Let’s delve a little deeper and try to explore this time-critical operating system a bit more.
Understanding the Basics of Real Time Operating System (RTOS)
An embedded RTOS is a high-performance, cause-and-effect driven operating system that’s perfectly suited for real-time embedded system applications.
RTOS is specifically required for applications which have time-critical requirements and need to respond instantly. It is used in systems where multiple operations are being executed at the same time and resources are being shared.
Usually, an RTOS has small memory footprints and hence can easily be integrated into a microcontroller (MCU) platform.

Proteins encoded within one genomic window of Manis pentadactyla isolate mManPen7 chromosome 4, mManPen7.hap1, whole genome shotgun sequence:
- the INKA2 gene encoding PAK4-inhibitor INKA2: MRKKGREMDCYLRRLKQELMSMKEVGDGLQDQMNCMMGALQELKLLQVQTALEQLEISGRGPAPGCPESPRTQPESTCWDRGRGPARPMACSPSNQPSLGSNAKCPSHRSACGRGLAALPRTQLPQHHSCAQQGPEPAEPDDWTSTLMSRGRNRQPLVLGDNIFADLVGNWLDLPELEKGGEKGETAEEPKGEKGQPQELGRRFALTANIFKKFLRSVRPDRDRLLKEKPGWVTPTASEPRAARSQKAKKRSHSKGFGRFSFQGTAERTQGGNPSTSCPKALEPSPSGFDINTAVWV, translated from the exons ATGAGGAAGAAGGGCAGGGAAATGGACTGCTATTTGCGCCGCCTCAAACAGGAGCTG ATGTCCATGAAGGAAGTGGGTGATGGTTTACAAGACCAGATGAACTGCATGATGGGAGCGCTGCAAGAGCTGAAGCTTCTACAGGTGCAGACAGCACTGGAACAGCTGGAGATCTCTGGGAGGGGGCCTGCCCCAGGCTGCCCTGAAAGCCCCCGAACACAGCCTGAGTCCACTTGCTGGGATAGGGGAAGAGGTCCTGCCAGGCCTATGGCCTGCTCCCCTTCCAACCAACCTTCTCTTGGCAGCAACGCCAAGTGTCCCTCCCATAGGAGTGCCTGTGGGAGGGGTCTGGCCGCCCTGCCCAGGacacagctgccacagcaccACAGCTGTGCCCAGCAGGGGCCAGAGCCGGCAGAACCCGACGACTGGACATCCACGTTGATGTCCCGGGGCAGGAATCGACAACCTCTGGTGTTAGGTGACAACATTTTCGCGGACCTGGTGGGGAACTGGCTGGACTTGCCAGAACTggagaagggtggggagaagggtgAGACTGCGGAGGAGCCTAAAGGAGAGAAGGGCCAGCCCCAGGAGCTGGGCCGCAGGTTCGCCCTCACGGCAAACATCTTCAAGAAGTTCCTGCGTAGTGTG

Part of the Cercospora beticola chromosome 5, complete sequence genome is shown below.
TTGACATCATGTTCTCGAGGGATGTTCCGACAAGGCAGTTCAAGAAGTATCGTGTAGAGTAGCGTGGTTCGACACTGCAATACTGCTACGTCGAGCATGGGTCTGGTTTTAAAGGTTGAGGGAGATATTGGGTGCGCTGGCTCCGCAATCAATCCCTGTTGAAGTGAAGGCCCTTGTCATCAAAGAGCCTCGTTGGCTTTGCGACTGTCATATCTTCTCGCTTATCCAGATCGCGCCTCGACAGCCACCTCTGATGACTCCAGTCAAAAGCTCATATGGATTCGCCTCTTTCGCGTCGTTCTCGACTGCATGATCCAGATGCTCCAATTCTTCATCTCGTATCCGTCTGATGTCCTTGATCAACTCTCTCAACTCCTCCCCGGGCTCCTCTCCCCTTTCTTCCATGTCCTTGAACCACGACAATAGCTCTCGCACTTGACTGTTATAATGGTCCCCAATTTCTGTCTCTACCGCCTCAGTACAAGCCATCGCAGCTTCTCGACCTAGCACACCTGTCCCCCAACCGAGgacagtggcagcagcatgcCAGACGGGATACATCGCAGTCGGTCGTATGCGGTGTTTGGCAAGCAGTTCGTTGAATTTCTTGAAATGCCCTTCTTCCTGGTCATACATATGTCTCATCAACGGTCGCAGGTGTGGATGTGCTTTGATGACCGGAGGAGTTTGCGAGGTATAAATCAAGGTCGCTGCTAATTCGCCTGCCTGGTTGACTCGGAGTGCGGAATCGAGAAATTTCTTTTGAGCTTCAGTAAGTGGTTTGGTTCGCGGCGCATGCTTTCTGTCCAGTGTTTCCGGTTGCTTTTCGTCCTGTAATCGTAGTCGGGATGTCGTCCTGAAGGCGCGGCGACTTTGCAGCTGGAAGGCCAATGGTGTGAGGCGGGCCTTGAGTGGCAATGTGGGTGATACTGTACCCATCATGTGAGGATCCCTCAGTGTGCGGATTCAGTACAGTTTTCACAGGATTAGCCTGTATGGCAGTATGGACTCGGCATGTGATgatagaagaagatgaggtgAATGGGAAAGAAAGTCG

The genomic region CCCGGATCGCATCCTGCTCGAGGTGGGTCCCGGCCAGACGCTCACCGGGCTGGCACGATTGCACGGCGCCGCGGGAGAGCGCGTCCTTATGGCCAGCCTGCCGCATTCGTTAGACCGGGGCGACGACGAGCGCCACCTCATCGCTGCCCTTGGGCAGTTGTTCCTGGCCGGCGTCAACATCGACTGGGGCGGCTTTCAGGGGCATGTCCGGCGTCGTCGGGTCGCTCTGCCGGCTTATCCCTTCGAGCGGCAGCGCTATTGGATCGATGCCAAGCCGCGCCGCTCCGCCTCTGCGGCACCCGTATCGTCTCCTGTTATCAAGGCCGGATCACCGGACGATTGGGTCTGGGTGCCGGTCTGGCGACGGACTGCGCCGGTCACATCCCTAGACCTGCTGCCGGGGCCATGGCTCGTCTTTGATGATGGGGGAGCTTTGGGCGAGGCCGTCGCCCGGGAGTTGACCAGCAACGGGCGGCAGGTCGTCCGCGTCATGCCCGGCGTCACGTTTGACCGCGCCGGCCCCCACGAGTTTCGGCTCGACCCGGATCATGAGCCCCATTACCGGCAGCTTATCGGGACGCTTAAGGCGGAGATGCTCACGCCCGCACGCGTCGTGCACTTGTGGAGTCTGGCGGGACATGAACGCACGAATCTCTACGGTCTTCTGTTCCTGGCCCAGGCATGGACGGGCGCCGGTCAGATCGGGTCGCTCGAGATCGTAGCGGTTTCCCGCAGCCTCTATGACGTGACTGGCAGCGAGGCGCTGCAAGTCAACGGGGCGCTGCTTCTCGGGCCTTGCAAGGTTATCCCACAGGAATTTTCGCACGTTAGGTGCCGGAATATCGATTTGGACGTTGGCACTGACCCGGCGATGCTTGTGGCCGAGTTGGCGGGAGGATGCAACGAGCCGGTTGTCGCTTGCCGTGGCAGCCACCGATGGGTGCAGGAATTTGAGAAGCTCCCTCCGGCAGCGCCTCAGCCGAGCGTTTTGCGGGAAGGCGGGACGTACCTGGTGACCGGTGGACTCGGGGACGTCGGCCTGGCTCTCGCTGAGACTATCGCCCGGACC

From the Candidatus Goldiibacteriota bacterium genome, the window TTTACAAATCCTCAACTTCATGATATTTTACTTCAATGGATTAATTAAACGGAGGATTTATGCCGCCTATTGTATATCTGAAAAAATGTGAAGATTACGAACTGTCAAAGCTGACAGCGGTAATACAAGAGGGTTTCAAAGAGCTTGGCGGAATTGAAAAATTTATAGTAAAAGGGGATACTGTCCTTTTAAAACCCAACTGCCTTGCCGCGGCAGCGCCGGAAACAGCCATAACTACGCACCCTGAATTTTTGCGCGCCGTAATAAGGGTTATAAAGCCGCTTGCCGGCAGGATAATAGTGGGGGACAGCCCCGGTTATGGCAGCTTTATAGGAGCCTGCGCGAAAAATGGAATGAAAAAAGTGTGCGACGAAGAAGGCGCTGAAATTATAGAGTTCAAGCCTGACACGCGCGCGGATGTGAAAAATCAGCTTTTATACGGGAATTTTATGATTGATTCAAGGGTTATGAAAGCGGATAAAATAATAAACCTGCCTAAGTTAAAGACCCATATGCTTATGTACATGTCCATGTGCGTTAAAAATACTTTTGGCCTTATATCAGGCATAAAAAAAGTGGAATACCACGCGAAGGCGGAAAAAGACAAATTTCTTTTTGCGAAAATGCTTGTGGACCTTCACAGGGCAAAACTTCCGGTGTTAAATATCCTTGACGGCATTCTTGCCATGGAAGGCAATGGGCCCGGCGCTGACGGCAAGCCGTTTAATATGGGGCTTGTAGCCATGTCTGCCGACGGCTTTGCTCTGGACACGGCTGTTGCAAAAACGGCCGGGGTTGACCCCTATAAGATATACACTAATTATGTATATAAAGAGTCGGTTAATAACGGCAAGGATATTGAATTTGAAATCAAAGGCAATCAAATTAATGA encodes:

At the core, it performs the basic function of redefining the software functionalities into multiple “parallel” programs known as “tasks.” It thus stands true to the concept of true multithreading.
In the language of computer architecture, a Multithreading defines the ability of a processing unit to manage multiple threads concurrently. This approach helps in ensuring efficient
sharing and utilization of the computing resources by these concurrently executing threads.
At its best, an embedded RTOS creates an illusion of parallel execution by rapidly switching between the executing tasks. It enables you to inculcate a new level of abstraction into applications which paves the way for more complexity to be built into them.
It gives the product development teams complete control over multithreading, thus enabling deterministic real-time behavior.
Traditionally, in case of complex applications, development teams relied on custom states and logic for successful execution of the control mechanism.